It’s been widely reported that Chancelor Bennett, AKA, Chance the Rapper, has donated $1 million to support Chicago Public Schools (CPS). However, Illinois Governer Bruce Rauner, the man whose stance on the current CPS funding crisis apparently prompted this charitable act, isn’t so sure that Chance is spending his money wisely. The commentary comes after the Governor was criticized by the rapper for vetoing a bill back in December that would have given the struggling Chicago school district a sorely-needed cash infusion of $215 million. According to AP News, Rauner’s office issued the following statement in defense of that move.
“While the Rauners are passionate donors to our schools, individual contributions will never be enough to address the financial challenges facing CPS. It would be helpful if CPS officials came to Springfield and joined in serious good faith discussions about the long-term stability of all of our schools.”
Bennett, who proudly refers to himself as a “public school kid,” won three awards at this year’s Grammy’s, including one for Best New Artist. After Governor Rauner sent his congratulations, Chance seized the opportunity to ask the politician for a meeting to discuss the funding for Chicago’s Schools.
Congrats to @Chancetherapper for making history as an independent artist and taking home 3 Grammys. IL is proud that you're one of our own.— Bruce Rauner (@GovRauner) February 13, 2017
Chance was quick to reply with the following tweet.
Thank you Governor, I would love to have meeting with you this week if possible. https://t.co/wFC41NQqGq— Lil Chano From 79th (@chancetherapper) February 13, 2017
A meeting was set up after the exchange, and although it was postponed a couple of times due to inclement weather, the two finally met for a 40-minute discussion which left the rapper “flustered.”
“He gave me a lot of vague answers, so we’ll see what happens. For a second, it sounded like we were going to — sounded like we were going somewhere. But it sounds like it’s hinged on passing other bills.”
Chance told reporters that he also asked the Governor to “take the children off the table,” as he left the meeting. Seemingly propelled into action by the experience, the South Side Chicago native later tweeted to his 3.4 million followers that “the fight has just begun.”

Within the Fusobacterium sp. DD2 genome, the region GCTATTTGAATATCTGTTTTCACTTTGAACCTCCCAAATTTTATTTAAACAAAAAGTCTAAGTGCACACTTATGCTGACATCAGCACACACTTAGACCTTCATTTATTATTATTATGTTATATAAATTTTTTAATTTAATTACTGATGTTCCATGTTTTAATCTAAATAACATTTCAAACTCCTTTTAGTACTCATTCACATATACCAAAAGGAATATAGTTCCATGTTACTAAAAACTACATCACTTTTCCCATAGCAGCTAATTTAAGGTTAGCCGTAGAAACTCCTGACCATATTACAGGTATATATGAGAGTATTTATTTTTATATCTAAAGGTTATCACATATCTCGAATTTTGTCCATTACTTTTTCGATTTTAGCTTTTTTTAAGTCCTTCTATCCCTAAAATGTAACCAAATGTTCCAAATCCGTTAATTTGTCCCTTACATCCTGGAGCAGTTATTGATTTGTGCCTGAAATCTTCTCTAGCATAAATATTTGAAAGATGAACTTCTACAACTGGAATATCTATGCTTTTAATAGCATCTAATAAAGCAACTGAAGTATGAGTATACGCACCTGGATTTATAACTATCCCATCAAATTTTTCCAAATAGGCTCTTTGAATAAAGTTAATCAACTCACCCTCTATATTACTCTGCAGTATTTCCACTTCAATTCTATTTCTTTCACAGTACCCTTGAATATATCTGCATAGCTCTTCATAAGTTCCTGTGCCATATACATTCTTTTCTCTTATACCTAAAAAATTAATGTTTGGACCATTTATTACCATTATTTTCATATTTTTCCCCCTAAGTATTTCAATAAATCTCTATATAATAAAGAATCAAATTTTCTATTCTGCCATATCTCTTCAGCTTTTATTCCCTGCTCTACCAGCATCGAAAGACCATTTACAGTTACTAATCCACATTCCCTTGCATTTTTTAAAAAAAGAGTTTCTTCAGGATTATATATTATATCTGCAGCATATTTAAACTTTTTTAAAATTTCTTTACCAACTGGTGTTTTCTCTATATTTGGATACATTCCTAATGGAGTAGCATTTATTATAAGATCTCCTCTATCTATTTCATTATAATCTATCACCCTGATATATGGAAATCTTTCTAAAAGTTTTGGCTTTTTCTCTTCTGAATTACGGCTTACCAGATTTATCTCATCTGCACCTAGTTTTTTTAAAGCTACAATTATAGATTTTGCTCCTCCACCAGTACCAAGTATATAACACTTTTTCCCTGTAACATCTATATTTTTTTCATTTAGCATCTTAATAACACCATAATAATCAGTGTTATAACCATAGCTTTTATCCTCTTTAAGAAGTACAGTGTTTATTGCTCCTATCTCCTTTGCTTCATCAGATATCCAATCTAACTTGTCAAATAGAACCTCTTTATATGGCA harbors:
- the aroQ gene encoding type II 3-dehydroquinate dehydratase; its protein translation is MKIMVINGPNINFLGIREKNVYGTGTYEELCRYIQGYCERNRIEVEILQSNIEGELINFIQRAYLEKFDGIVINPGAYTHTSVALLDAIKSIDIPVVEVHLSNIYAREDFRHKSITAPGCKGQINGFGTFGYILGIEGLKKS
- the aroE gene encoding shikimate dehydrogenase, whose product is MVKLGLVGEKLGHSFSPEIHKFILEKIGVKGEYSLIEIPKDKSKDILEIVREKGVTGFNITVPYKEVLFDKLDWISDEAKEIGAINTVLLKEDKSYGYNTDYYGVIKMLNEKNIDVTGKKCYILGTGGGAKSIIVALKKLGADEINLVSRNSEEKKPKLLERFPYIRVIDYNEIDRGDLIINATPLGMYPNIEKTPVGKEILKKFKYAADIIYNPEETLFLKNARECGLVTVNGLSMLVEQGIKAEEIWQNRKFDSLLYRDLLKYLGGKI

The fight has just begun https://t.co/JsA7kfXDeS— Lil Chano From 79th (@chancetherapper) March 3, 2017
In the days that followed, Chance the Rapper put out a “call to action” to corporations and other artists to join the fight against de-funding public schools. He began by announcing the generous $1 million donation to CPS, which was made possible by advance ticket sales for his upcoming concert tour. The first school to benefit from the money will be Westcott Elementary, which is located just a few blocks away from the neighborhood where Chance grew up. The school will receive a check for $10,000 and the ChanceRaps.com website also contains a link to SocialWorks Chicago, which encourages others to donate and invest in the CPS district as well. SocialWorks, which was co-founded by Bennett, promises that for every $100,00 raised, they will donate $10,000 to a Chicago Public School. The SocialWorks website states the following.
“As the people of Illinois wait for Governor Rauner, I will push towards the goal of $215 million and for every $100,000 we receive, SocialWorks will donate $10,000 to a school of our choosing.”
It may surprise some to know that Chance the Rapper is no stranger to politics and local government. His father, Ken Bennett, once worked for Barack Obama when he was an Illinois Senator. He also served as Chicago Mayor Rahm Emanuel’s deputy chief of staff.
Family ties aside, Chance wants folks to know that his motivation is about social action and the educational welfare of Chicago’s kids, not politics. During his press conference at the Westcott School, the Grammy-winning rapper had this to say.
“This isn’t about politics. This isn’t about posturing. This is about taking care of the kids. Everybody and their mama knows what’s going on in Chicago. We’re about to enhance the conversation on supporting and funding the education of the kids in Chicago.”
[Featured Image by Charles Rex Arbogast/AP Images]